|Community colleges fight to give 4-year degrees|
Monday, June 15, 2009
Community colleges fight to give 4-year degrees
Two-year schools want to offer four-year degrees to increase access for students
Marisa Schultz / The Detroit News
After 19 years as a machinist, Gregg Schefferly suddenly found himself laid off and in search of a new career. He needed a higher education, but living outside rural Alpena and saddled with a mortgage that kept him from moving away, Schefferly, 44, had one option: an associate degree from Alpena Community College.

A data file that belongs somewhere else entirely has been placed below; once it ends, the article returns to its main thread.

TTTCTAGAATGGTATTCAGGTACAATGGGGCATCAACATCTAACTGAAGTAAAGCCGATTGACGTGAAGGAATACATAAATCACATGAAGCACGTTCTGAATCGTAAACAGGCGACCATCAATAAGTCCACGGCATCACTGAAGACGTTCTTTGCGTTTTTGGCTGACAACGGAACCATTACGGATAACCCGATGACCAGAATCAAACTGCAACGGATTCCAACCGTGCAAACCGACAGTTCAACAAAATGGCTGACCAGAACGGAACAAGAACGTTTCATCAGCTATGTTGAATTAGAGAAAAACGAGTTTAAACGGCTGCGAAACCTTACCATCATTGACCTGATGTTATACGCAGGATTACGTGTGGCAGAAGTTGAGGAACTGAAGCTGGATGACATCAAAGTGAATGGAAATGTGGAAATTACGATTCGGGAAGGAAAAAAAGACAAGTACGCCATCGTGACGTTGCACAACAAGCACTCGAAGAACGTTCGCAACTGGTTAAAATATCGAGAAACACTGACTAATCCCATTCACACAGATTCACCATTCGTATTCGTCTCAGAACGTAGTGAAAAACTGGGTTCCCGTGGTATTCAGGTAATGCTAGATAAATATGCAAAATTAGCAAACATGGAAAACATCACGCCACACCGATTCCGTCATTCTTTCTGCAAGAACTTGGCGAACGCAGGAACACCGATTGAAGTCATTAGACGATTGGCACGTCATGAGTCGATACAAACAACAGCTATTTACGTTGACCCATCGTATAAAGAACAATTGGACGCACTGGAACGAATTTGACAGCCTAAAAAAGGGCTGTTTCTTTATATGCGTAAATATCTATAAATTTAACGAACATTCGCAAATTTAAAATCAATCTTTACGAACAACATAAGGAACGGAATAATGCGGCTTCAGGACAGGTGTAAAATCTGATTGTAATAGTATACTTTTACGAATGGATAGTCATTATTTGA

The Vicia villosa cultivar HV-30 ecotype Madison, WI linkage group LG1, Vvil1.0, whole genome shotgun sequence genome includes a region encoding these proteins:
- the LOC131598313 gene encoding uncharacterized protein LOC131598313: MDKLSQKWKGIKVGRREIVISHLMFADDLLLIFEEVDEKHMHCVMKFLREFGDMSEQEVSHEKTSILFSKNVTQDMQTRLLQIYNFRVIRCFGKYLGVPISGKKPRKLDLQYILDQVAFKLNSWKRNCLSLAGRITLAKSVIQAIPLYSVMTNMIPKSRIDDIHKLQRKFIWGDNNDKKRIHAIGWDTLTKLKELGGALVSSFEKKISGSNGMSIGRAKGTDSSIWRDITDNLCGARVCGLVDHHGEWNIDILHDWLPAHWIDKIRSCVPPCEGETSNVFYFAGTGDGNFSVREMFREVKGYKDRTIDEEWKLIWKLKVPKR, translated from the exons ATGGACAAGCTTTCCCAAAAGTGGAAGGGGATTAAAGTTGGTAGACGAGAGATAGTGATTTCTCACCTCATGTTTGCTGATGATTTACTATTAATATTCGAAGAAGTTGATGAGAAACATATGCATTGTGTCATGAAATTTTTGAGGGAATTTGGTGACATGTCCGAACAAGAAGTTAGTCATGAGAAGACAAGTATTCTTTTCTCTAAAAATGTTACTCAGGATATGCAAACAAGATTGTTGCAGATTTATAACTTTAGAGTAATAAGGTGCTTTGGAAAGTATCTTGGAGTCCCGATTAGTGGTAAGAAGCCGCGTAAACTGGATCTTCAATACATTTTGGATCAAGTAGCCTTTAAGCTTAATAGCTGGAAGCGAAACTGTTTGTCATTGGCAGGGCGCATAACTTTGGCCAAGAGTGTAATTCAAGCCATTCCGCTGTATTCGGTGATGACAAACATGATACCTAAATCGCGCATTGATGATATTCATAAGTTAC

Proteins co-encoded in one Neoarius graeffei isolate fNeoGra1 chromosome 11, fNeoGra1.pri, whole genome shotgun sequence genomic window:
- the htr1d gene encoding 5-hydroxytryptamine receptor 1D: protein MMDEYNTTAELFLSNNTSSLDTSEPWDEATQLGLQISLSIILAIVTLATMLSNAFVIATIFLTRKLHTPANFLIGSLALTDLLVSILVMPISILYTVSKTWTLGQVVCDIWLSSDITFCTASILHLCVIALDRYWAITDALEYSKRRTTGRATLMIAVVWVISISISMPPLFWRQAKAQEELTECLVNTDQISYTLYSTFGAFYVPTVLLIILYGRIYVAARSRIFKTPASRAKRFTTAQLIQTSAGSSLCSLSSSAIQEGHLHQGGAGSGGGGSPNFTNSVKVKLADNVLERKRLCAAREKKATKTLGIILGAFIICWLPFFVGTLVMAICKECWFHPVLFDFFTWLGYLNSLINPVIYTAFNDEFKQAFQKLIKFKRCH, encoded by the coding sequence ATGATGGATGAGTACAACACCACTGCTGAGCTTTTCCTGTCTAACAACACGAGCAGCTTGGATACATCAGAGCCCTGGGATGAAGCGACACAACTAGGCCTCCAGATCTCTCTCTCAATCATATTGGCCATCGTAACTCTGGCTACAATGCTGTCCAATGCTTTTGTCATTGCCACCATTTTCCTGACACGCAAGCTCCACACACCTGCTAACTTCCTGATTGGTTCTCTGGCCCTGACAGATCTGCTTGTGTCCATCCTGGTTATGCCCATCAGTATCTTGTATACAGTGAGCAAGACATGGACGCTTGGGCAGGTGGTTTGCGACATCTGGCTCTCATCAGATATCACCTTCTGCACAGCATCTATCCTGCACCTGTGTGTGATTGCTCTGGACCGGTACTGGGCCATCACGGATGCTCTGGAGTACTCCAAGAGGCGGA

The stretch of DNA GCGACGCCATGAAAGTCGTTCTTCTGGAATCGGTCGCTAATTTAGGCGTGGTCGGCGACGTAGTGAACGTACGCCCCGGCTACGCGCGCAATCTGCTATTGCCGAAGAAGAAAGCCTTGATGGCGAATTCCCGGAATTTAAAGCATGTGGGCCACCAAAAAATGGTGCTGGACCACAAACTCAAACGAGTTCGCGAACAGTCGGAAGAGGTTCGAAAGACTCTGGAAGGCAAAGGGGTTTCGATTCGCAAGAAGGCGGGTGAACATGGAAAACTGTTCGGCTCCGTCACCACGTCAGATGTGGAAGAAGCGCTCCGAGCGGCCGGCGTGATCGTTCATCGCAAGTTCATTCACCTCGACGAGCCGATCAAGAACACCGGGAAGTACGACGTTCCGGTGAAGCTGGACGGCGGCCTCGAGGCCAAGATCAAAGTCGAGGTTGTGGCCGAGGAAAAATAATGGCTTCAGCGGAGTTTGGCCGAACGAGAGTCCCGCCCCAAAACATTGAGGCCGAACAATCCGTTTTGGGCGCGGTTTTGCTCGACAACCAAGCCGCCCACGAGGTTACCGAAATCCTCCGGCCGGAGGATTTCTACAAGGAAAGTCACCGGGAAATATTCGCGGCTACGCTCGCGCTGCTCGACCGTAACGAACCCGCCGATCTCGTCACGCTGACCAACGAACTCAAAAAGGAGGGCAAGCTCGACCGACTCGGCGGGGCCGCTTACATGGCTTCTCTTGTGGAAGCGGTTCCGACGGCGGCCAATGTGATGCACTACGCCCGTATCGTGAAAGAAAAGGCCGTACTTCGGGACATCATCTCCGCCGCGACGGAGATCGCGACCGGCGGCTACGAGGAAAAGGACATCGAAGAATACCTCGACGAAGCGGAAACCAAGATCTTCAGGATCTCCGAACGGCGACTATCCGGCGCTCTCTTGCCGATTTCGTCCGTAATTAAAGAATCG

"If it wasn't for ACC (you) would have long ways to go," said Schefferly, who earned an associate degree in concrete technology in 2004. Located on the east coast of northern Michigan, Alpena is 152 miles away from the nearest public university campus. As a result, the percentage of residents with bachelor's degrees in the area is half the state's average.
But the geographical and financial barriers that blocked Schefferly from a bachelor's degree may soon be lessened as state lawmakers take up legislation this year to allow Michigan's 28 community colleges to confer bachelor's degrees in nursing, culinary arts and concrete technology in an effort to meet the state's work force needs and improve access to higher education.
The legislation is garnering strong resistance from the public universities' lobbying association, which accuses community colleges of "mission creep" by pushing into the bachelor's degree game.